At 2am on August 4, 1916, Private William Bailey, right, rose up out of his trench and launched himself over the top. Suddenly, he felt a terrible stinging sensation in his right leg which caused him to topple into the mud of the Somme.
A machine gun bullet had smashed through his right thigh. He attempted to dress his wound, but a shell exploded perilously close to where he lay, burying him almost completely in soil.
HE later wrote in his diary: “Had awful experience of laying out between the lines in no man’s land for three days without anything to eat or drink.Can’t believe it now when I’m in hospital that I went through it.
Early Monday morning, August 7, I crawled back to our lines and eventually arrived in hospital.”
He had survived only by sucking on the buttons on his tunic, which enabled him to moisten his mouth.
This experience, though, was just a taste of what was to come. He was patched up, sent back to the front where, second time around, he lost half a leg.
It is amazing what the human spirit can endure – he lived another 61 years with an artificial leg.
Pte Bailey was born in Leeds in 1896, but he started his working life as an apprentice printer in Thornaby. In November 1915, he and two Stockton printer pals – Fred Cooper and Jack Skipp – eagerly signed up to the Royal Fusiliers at Middlesbrough Recruiting Office. They were despatched to London where they sought out “one of Lyons well-famed restaurants and partook of one of the best and cheapest breakfasts we ever had”.
Bill’s entry in his diary captured the wide-eyed excitement of the moment: “A mug of tea about the size of a large jug, as much bread as you wish, a rasher of bacon which hardly went on the dinner plate, besides other things.
The price – well, you would never guess, was 71/2d per head.”
Things quickly became more serious. They trained at Oxford and then Edinburgh, from where Jack and Fred were sent to the front.
In his diary on April 14, 1916, Bill wrote: “The night before, we all three got a late pass till midnight and had a good ‘tuck-in’ together.
“Then they entrained for the front.What a sad parting.
Fred kept up wonderfully, but poor Jack, it took him all his time. I think he had a premonition that all would not go well with him.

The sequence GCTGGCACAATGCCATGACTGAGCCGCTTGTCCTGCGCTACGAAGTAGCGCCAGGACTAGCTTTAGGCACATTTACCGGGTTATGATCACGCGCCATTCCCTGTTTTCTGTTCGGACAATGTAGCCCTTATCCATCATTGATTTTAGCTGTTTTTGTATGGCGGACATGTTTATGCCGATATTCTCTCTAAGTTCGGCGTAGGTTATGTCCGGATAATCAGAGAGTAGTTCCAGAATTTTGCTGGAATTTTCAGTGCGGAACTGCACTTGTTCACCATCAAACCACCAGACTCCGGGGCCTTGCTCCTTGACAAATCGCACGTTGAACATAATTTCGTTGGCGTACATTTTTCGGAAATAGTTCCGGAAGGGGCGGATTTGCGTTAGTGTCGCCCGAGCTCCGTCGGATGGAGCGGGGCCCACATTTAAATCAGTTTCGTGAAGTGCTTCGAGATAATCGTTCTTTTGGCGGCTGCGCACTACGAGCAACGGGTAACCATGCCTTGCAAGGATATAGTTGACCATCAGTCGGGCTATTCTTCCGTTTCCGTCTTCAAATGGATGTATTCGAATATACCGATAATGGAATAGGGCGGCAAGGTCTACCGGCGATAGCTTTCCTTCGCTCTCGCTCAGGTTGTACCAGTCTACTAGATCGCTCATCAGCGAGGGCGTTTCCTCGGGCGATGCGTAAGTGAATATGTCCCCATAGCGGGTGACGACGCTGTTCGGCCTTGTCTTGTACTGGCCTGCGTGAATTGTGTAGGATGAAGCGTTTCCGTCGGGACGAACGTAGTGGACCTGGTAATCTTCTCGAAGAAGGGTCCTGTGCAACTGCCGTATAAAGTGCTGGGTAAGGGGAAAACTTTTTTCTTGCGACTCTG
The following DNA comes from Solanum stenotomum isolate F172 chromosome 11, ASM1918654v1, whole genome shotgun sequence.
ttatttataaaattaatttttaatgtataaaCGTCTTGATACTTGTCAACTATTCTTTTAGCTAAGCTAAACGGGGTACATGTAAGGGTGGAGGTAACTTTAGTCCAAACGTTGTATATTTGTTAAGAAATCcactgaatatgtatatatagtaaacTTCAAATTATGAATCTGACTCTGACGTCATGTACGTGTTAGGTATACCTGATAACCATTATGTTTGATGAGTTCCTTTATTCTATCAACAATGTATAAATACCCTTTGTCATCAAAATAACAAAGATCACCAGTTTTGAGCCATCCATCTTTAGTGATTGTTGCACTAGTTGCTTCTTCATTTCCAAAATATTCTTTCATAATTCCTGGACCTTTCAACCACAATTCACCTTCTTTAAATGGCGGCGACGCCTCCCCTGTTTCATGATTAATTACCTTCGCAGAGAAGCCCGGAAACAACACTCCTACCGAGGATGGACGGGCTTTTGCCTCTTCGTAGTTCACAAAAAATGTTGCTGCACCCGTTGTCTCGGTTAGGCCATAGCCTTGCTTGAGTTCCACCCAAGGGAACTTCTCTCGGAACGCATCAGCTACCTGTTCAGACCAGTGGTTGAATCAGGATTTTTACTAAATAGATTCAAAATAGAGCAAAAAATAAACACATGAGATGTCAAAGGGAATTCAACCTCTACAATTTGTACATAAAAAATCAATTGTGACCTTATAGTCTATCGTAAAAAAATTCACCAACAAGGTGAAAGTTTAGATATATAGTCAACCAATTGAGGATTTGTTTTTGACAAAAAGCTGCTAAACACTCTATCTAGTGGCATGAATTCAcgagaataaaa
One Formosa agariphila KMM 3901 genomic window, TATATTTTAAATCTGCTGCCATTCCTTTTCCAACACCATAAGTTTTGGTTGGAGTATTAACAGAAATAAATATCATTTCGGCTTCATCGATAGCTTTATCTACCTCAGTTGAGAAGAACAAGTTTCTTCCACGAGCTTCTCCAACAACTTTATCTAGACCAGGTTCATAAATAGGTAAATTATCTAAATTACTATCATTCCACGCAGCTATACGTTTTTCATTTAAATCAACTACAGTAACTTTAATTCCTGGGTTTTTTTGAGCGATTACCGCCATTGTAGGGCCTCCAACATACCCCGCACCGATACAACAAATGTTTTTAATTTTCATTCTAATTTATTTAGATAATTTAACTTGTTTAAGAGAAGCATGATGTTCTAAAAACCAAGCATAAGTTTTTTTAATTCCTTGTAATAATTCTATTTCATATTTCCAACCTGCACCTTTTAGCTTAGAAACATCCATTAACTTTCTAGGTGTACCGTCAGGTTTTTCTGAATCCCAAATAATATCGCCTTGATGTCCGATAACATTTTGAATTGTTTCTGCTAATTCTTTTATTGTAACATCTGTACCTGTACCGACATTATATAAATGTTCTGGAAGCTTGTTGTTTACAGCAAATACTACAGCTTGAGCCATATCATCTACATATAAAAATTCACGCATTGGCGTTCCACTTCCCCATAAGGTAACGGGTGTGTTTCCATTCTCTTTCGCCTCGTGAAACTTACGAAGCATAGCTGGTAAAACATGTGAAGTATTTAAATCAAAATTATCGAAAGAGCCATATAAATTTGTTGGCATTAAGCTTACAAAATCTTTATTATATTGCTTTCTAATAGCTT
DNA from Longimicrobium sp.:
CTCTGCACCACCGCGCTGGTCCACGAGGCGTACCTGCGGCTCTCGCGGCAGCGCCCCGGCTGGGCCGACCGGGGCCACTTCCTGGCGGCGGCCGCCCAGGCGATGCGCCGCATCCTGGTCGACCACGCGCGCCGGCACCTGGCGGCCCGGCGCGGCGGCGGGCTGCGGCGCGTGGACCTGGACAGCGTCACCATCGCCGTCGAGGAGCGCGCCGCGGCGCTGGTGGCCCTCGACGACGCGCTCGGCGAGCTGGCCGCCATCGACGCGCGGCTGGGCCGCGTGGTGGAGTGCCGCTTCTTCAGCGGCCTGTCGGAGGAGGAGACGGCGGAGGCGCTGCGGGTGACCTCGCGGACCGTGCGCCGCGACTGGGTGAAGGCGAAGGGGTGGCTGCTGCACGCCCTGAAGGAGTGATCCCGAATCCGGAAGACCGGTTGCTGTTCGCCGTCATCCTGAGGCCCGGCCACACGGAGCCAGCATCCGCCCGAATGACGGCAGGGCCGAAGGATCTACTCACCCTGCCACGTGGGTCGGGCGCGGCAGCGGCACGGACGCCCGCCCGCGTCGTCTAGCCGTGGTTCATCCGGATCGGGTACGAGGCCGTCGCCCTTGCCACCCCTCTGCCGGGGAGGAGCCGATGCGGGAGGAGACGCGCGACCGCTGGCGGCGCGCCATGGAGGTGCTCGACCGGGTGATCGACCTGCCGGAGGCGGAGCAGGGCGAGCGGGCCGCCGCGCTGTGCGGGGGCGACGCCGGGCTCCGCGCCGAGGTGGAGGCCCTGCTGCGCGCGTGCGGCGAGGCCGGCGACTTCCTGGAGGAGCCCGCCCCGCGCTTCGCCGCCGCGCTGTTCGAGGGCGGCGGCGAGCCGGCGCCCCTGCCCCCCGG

“It was the last time I should ever see him on this earth.”
According to the Commonwealth War Graves Commission website, Pte John Brothwood Skipp of 15, Mitre Street, Stockton, was killed on November 13 – seven months after he’d said goodbye to Bill. His body was never recovered, and so his name is inscribed along with 72,190 others on the Thiepval Memorial, on the Somme.
Pte Bailey, disappointed to be left behind in Edinburgh, was despatched to the Somme with the Northumberland Fusiliers a month-and-a-half after his friends.
He began fighting at Contalmaison, near Albert, with the 13th Durham Light Infantry on July 26, and less than ten days later, in the early hours of August 4, he was hit by a bullet and spent three days in agony in no man’s land.
He was shipped back to Blighty, patched up and allowed to convalesce at St Hilda’s Hospital in Worthing, Sussex, where he was looked after by Sister Beatrice Wilson.
He spent Christmas 1916 back in Thornaby and reported for duty with the Northumberland Fusiliers at East Boldon on December 27. The second phase of his war was beginning. . .
BEFORE January was out, he was at the frontline, this time on the France-Belgium border.
“Tuesday, January 30, ” he wrote in his diary. “Bombing raid at Armentieres. Got through without a scratch, but heavy casualties.” The previous year’s excitement at getting involved had been replaced by relief at just getting through.
He then marched down to Arras, and the next entry in his diary reads: “Four days in the trenches – had a hot time, came out April 2nd, the night before my birthday. Got my birthday parcel and diary the same night.” It was his 21st birthday.